Purpose: For exercise testing of COPD patients, a standard endurance test (ET) with constant workload is recommended. The test suffers from large inter-individual variability and need for large sample sizes in order to evaluate treatment effects.
Methods: A new protocol for ET in COPD was designed. In contrast to the standard ET, the new ET involved an increasing workload in order to reduce the standard deviation of endurance time. Two new ETs were compared with the standard ET. In Study A, the new ET started at 75% of the patient's maximum workload (WMAX) and increased stepwise with 3%/2 min until exhaustion. Study B started at 70% of WMAX and increased linearly with 1%/min.
Results: In Study A, that included 15 patients, the standard deviation and range for endurance time and work capacity were narrower for the new versus the standard ET. However, the higher mean workload at end and the low mean work capacity relative to the standard ET indicated that the stepwise increase was too aggressive. In Study B, that included 18 patients, with a modified protocol, the averages for endurance time, workload at end and work capacity were similar for new and standard ET, while the standard deviations and ranges for endurance time and work capacity were kept more narrow in the new ET. The variances for endurance time were not equal between the standard ET and the two new ETs (p<0.05 for both according to Levene's test).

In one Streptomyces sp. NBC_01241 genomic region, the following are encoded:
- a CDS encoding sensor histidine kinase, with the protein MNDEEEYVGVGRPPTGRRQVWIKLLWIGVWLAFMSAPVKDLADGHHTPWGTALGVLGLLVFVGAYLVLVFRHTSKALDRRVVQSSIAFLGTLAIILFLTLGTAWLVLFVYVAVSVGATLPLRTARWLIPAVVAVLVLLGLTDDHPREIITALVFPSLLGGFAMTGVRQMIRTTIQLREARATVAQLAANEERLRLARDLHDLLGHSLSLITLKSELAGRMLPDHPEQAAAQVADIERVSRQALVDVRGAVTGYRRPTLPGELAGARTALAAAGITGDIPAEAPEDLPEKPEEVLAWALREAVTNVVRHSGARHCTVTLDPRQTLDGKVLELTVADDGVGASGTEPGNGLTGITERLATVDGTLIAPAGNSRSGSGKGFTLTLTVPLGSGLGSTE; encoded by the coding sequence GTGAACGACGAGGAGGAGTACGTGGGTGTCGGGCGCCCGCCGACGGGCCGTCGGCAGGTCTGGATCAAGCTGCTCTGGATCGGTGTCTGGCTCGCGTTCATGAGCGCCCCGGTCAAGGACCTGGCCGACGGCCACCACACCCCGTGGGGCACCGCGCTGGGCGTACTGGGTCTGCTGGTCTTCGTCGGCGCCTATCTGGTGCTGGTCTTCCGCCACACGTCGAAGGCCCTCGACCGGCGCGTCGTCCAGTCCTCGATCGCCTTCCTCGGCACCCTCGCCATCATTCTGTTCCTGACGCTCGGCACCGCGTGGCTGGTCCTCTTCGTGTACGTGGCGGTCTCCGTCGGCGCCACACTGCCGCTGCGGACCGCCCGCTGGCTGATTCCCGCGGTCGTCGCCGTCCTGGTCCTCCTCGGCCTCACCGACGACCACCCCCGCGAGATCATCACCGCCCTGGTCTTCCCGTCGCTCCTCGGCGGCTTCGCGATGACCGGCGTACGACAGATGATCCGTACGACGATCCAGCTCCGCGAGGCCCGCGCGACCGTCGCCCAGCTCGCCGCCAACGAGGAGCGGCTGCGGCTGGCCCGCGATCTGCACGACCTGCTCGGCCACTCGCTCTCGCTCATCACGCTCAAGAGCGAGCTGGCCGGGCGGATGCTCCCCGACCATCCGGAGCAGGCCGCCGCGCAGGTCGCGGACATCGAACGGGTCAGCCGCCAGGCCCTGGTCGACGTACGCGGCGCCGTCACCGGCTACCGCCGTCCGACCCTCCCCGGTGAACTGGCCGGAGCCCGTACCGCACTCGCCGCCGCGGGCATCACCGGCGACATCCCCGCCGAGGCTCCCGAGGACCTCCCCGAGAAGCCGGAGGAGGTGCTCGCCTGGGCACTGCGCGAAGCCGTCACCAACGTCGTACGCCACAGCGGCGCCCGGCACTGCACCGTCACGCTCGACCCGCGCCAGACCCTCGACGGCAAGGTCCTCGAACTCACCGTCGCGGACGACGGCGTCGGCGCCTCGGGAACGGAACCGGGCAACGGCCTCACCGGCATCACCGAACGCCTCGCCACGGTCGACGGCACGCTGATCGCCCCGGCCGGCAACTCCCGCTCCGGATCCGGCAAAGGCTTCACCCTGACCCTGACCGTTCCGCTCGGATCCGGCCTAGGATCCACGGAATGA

Conclusion: The new ET reduced the number of patients with extreme endurance times (short and long) compared to the standard test. The new test showed a significant lower variance for endurance time, which potentially can lead to fewer patients needed in comparative studies. The overall best results were observed with a low linear increase during endurance.
Keywords: COPD; constant endurance test; endurance time; exercise testing.
© 2020 Tufvesson et al.